Category Archives: process

Another Memorial

Remember the fallen today.

Those who’ve given their lives in the long slog toward justice and equality…

I know some veterans, but I have never known someone killed on a battlefield.

This Memorial Day, I am thinking of a different kind of soldier, because two of those were just killed in the city where I lived: Portland.

“Three US men [were] attacked while defending a Muslim teenager and her friend on a train. Taliesin Myrddin Namkai-Meche and Ricky John Best were killed and Micah David-Cole Fletcher was severely injured in Portland, Oregon on Friday. They…intervened after a man launched into a verbal tirade against the teens, one wearing a hijab.” [source]

I was a little shocked by the closeness of such a crime, but it was only my friend Claire’s words of warning becoming visible: Portland is still infested with the white supremacists that founded this state. Then when someone I knew had known one of these fallen heroes, it hit me even closer to home.

I am tired of the metaphors of war. I doubt their effectiveness, even as they continue to mobilize parts of the population. But this war–on ignorance and prejudice, on arrogance and insecurity–is being fought everywhere. From the MAX train to my family’s Thanksgiving dinner table:

black lives matter yellow button

I’d been to a rally after the disastrous election and picked up a Black Lives Matter button. I had it on a puffy vest, and though I hesitated wearing it home for the holidays, I felt my hesitation as cowardice, and left it on the vest, packed into my suitcase for the cold weather.

When I wore the vest, the first glance of my brother-in-law, a former Marine and current Republican, produced a leaden silence. Then, my sister: “Really? I would’ve thought if anything you’d have an ALL Lives Matter one.”

How close can you get?

Me with my Americorps service, my international living, my frequent travel, my peacenik views… but I fallback on the simple analogies that explain the Black Lives Matter movement, and its reason for existing: black people’s lives are disposed of much more cavalierly than white people’s in America.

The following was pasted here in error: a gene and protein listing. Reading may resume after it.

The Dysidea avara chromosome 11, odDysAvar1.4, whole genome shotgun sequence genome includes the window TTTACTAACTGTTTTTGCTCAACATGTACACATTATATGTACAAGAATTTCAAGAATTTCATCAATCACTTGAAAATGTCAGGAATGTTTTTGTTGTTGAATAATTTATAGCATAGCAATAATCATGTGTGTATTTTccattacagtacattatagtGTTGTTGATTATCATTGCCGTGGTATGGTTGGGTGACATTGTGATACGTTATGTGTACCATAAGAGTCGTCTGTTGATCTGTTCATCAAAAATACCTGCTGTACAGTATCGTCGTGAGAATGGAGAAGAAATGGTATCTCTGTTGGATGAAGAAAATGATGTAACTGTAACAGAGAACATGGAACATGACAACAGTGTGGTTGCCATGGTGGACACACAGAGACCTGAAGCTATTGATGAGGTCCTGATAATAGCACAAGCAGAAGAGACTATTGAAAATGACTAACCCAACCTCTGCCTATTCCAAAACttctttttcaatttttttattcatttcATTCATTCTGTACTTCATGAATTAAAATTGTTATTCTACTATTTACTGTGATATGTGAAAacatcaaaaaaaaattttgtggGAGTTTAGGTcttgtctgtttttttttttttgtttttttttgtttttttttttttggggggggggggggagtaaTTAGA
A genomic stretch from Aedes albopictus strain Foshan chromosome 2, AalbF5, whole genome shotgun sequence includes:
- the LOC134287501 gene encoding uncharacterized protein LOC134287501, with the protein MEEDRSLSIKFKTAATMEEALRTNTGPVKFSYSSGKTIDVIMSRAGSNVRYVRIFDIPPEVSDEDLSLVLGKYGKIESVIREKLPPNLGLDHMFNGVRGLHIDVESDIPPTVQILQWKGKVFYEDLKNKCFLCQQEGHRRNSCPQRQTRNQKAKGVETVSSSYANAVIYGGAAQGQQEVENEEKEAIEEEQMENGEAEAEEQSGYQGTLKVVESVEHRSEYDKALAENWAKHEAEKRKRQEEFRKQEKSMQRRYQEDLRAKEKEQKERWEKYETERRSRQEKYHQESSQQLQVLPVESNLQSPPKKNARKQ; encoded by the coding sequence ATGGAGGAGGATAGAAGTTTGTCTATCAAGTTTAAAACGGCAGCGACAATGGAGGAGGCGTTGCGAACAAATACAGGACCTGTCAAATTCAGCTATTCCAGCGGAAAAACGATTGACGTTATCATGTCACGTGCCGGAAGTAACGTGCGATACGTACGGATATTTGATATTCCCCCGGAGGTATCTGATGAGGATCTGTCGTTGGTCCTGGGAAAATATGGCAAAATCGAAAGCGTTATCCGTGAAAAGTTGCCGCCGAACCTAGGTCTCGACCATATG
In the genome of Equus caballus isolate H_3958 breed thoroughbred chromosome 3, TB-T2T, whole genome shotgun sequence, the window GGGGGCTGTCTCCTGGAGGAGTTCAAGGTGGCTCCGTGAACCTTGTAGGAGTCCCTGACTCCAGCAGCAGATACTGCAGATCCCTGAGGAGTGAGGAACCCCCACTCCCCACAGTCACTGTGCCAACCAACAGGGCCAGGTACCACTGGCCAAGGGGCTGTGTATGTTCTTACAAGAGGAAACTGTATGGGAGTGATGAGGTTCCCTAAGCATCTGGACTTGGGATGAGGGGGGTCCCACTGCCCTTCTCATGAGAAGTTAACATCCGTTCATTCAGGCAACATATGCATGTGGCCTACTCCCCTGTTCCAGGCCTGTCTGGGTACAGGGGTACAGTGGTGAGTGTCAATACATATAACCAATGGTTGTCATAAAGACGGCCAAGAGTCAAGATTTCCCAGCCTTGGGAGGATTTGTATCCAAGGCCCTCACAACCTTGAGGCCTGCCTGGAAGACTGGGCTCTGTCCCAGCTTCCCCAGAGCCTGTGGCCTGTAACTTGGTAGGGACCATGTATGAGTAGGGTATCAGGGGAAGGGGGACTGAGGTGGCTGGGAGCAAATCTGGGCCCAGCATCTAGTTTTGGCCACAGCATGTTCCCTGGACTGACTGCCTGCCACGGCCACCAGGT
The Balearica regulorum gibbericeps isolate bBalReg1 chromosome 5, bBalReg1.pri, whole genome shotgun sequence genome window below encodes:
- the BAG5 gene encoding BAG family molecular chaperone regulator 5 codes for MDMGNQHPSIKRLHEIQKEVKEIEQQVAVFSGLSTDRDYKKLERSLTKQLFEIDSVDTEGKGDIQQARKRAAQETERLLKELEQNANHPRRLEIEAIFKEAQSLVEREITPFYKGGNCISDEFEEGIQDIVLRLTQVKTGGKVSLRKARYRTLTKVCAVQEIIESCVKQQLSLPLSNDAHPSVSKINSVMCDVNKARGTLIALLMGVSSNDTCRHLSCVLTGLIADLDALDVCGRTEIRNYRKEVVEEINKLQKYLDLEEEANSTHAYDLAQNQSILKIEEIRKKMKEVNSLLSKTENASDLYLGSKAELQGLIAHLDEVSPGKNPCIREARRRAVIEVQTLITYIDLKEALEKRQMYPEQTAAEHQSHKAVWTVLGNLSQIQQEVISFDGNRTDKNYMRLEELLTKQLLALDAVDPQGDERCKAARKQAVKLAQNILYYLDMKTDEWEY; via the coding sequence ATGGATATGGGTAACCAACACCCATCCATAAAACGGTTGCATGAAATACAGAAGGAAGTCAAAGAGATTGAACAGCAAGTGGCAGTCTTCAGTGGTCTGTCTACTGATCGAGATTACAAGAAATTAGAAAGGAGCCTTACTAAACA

All lives do matter, but we don’t need to champion that message for some of those lives.  Black Lives Matter Just As Much.

And Muslim lives.

And Queer lives.

Everyone. Deserves. To Live.

Here’s to America finding its way back to Liberty and Justice for ALL.

Faith of a Different Kind

What is the relationship between faith and expectations?

I just finished Christine Hassler’s book, Expectation Hangover, after having it in my TBR queue for a loooong time.

One of the points she makes that rings true is about having a long period of adjusting and learning after each bout of disappointment (which she brands as a ‘Hangover’).

Days, months, years, even.

carl nightingale quote time will pass anyway pinterest

But it gets shorter and less deep each time, because you get better at processing, detaching, and learning.

The years are needed because this is when you develop faith, the kind I’m talking about, faith in yourself.

“Faith is not developed in times of certainty, but rather in the vast sea of the unknown.”

Last year I struck out to sample how a full-time writer’s life might look and feel. I had oodles of free time, most of which I spent at home alone. I could frame it as the life of an aristocrat, or the poor church mouse, because at different times I felt like both.

But when it came to the tasks I had set myself to accomplish: getting a professional author photo, updating book covers, submitting proposals for speaking gigs, etc–I labored in the dark, with too-big rubber gloves.

I felt stuck, and merely kept trying new things, to see if any would shake loose some results, either in terms of book sales, speaking engagements, writing contacts, or some unknown new variable.

Now that I am back in my busiest schedule since college (27 credits and a part-time job? Sure!), I continue to fumble along, no longer seeing clearly my stepped graph of new marketing efforts with each book’s publication.

normal vs my love life graph humor

Substitute “Career” for “Love Life”

My graph has got more complicated, overlapping, looping back, subsiding, sparking unexpectedly. With Book Number Four taking longer, I have had to innovate in different ways.

I still can’t predict which efforts will yield the results I seek, and merely keep on keepin’ on, some days.

This is faith.

And expectations? The way to avoid a hangover, in 3 simple steps:

  1. Reward your efforts, not your results, in healthy ways.
  2. Bolster your sense of self with replenishing solitude and social time with supportive friends.
  3. No matter the rate, don’t quit trying new things and putting in the time to improve.

These are the things I learned on my own, while waiting to read Christine’s book.


Does this resonate? How has your faith changed, or your expectations evolved, over your writing career?


Images via Pinterest

Solitude vs. Loneliness, and Productivity

I was thinking the other day of the highs and lows of loneliness and connectedness in my life.

And then I was thinking of the highs and lows of productivity in my life.

plot of sin and cos curves

And then I was trying to think of how they intersected.

(not my strong suit, spatial relations)

But before I can explain my analysis of this relationship for the benefit of all you writers out there, I feel compelled to highlight the difference between loneliness and solitude.

paul tillich quote loneliness solitude